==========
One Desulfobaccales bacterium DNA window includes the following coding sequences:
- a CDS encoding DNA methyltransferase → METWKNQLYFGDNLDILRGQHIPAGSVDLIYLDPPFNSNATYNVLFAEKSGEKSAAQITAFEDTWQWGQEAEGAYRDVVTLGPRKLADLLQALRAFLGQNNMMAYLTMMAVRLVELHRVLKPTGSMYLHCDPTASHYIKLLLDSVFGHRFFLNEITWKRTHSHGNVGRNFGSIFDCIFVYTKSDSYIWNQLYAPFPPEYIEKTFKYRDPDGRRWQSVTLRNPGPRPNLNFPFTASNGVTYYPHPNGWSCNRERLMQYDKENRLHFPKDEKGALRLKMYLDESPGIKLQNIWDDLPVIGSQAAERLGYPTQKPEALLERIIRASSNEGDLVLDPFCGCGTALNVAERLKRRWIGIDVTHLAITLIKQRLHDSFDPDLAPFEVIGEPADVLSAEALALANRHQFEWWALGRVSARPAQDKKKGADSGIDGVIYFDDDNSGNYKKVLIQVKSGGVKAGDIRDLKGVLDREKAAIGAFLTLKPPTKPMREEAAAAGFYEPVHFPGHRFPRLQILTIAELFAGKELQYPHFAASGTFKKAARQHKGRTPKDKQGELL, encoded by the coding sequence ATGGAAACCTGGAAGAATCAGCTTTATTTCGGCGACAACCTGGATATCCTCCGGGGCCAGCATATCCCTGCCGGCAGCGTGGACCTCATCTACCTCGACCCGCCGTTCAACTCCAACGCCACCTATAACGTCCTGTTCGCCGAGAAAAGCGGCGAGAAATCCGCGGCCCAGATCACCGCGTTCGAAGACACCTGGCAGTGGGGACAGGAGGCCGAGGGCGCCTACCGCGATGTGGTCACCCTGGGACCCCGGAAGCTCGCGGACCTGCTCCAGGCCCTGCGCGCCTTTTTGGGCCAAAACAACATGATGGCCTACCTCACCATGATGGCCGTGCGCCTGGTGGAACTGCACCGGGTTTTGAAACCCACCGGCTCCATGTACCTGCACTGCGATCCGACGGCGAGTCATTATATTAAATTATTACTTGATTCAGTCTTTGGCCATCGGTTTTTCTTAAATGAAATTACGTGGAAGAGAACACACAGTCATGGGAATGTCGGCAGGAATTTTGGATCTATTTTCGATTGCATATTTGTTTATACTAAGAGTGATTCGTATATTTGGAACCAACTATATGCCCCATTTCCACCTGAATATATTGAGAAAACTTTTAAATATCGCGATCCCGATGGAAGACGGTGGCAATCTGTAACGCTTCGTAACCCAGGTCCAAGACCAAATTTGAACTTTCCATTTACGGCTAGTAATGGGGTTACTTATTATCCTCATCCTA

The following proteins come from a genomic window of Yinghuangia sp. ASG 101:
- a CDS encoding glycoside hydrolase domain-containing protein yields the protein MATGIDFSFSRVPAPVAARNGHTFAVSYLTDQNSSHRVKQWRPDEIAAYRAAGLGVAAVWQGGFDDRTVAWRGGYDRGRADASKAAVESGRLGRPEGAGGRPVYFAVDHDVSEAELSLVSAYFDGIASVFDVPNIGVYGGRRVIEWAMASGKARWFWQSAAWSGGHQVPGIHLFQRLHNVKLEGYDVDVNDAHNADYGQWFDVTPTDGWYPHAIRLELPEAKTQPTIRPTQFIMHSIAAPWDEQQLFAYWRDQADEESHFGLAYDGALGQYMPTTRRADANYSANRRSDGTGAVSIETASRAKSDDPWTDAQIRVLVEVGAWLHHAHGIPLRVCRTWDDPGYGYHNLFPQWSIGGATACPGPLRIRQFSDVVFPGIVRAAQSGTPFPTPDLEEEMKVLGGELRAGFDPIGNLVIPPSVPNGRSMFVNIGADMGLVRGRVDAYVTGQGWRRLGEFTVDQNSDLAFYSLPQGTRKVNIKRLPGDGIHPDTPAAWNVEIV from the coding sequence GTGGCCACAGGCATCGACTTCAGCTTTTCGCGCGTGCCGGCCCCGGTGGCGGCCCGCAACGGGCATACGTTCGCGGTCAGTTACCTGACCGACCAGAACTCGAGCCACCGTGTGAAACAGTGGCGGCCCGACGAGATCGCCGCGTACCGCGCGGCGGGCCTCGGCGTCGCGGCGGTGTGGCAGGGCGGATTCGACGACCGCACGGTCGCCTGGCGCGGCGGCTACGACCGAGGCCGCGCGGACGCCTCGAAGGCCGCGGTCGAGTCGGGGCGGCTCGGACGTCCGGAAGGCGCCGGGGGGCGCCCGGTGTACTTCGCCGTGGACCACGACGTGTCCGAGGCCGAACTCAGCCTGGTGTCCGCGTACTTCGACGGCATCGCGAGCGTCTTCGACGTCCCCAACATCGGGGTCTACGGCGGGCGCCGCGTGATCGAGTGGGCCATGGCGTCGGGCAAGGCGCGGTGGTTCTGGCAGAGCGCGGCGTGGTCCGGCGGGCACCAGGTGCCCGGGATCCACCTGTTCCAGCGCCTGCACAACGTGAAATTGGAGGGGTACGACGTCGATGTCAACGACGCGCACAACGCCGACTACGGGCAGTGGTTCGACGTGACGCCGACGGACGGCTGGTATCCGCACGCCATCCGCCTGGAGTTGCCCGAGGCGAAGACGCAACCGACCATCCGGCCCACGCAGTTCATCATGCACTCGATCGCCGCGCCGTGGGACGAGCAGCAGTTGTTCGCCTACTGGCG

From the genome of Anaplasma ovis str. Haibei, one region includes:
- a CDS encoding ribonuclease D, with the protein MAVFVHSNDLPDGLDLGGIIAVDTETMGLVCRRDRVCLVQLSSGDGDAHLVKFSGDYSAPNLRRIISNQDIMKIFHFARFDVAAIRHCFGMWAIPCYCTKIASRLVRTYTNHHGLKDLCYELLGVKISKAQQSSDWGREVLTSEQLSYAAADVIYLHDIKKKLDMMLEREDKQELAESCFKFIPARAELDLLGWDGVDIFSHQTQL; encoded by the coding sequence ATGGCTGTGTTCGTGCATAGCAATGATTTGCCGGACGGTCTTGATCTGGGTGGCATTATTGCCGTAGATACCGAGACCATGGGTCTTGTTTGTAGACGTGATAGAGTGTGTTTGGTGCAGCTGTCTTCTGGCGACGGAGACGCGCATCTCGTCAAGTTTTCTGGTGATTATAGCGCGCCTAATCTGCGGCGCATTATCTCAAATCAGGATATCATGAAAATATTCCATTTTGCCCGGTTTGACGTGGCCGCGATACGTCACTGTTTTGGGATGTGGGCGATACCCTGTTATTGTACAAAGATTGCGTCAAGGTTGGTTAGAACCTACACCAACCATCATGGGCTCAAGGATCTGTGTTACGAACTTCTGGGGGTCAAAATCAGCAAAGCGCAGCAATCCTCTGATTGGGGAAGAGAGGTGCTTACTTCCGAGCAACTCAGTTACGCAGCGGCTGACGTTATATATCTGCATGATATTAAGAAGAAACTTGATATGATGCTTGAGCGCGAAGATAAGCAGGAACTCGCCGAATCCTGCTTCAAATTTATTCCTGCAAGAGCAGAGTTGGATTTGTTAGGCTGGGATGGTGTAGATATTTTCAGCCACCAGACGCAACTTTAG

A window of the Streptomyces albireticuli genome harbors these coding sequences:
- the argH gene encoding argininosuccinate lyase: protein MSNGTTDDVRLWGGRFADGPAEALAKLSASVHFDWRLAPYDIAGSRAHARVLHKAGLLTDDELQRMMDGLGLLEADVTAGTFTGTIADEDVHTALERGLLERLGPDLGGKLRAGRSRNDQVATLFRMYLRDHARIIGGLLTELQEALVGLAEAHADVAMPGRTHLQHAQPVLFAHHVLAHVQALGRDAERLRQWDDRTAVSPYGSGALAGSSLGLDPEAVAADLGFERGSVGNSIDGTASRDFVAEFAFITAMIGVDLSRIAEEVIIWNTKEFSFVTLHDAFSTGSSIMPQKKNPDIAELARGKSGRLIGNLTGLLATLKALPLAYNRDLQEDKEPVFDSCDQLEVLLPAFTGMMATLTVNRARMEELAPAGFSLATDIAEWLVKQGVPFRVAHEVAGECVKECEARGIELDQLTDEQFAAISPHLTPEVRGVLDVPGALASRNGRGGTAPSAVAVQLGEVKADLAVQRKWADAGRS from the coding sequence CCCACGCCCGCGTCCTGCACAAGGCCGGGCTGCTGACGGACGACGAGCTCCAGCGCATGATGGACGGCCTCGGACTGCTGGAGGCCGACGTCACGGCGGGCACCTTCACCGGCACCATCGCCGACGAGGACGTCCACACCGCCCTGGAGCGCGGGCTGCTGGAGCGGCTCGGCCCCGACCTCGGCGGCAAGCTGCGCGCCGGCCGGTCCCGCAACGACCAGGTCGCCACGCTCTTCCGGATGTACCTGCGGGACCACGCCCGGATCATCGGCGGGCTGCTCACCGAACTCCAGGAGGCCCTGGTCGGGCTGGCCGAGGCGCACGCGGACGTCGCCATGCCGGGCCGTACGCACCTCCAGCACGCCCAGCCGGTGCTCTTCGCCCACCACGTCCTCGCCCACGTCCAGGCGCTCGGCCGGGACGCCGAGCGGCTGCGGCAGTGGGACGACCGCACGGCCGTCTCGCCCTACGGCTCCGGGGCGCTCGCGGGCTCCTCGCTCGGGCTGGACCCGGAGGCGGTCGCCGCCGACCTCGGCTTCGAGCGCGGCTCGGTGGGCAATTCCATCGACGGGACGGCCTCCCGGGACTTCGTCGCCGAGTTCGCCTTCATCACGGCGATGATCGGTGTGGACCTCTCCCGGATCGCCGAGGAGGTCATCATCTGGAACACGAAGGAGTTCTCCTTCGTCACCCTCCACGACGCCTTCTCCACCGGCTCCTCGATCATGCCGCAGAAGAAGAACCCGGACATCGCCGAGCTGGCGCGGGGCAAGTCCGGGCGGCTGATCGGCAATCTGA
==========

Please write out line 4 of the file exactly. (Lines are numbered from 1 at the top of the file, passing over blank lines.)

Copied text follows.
- a CDS encoding glycoside hydrolase domain-containing protein yields the protein MATGIDFSFSRVPAPVAARNGHTFAVSYLTDQNSSHRVKQWRPDEIAAYRAAGLGVAAVWQGGFDDRTVAWRGGYDRGRADASKAAVESGRLGRPEGAGGRPVYFAVDHDVSEAELSLVSAYFDGIASVFDVPNIGVYGGRRVIEWAMASGKARWFWQSAAWSGGHQVPGIHLFQRLHNVKLEGYDVDVNDAHNADYGQWFDVTPTDGWYPHAIRLELPEAKTQPTIRPTQFIMHSIAAPWDEQQLFAYWRDQADEESHFGLAYDGALGQYMPTTRRADANYSANRRSDGTGAVSIETASRAKSDDPWTDAQIRVLVEVGAWLHHAHGIPLRVCRTWDDPGYGYHNLFPQWSIGGATACPGPLRIRQFSDVVFPGIVRAAQSGTPFPTPDLEEEMKVLGGELRAGFDPIGNLVIPPSVPNGRSMFVNIGADMGLVRGRVDAYVTGQGWRRLGEFTVDQNSDLAFYSLPQGTRKVNIKRLPGDGIHPDTPAAWNVEIV from the coding sequence GTGGCCACAGGCATCGACTTCAGCTTTTCGCGCGTGCCGGCCCCGGTGGCGGCCCGCAACGGGCATACGTTCGCGGTCAGTTACCTGACCGACCAGAACTCGAGCCACCGTGTGAAACAGTGGCGGCCCGACGAGATCGCCGCGTACCGCGCGGCGGGCCTCGGCGTCGCGGCGGTGTGGCAGGGCGGATTCGACGACCGCACGGTCGCCTGGCGCGGCGGCTACGACCGAGGCCGCGCGGACGCCTCGAAGGCCGCGGTCGAGTCGGGGCGGCTCGGACGTCCGGAAGGCGCCGGGGGGCGCCCGGTGTACTTCGCCGTGGACCACGACGTGTCCGAGGCCGAACTCAGCCTGGTGTCCGCGTACTTCGACGGCATCGCGAGCGTCTTCGACGTCCCCAACATCGGGGTCTACGGCGGGCGCCGCGTGATCGAGTGGGCCATGGCGTCGGGCAAGGCGCGGTGGTTCTGGCAGAGCGCGGCGTGGTCCGGCGGGCACCAGGTGCCCGGGATCCACCTGTTCCAGCGCCTGCACAACGTGAAATTGGAGGGGTACGACGTCGATGTCAACGACGCGCACAACGCCGACTACGGGCAGTGGTTCGACGTGACGCCGACGGACGGCTGGTATCCGCACGCCATCCGCCTGGAGTTGCCCGAGGCGAAGACGCAACCGACCATCCGGCCCACGCAGTTCATCATGCACTCGATCGCCGCGCCGTGGGACGAGCAGCAGTTGTTCGCCTACTGGCG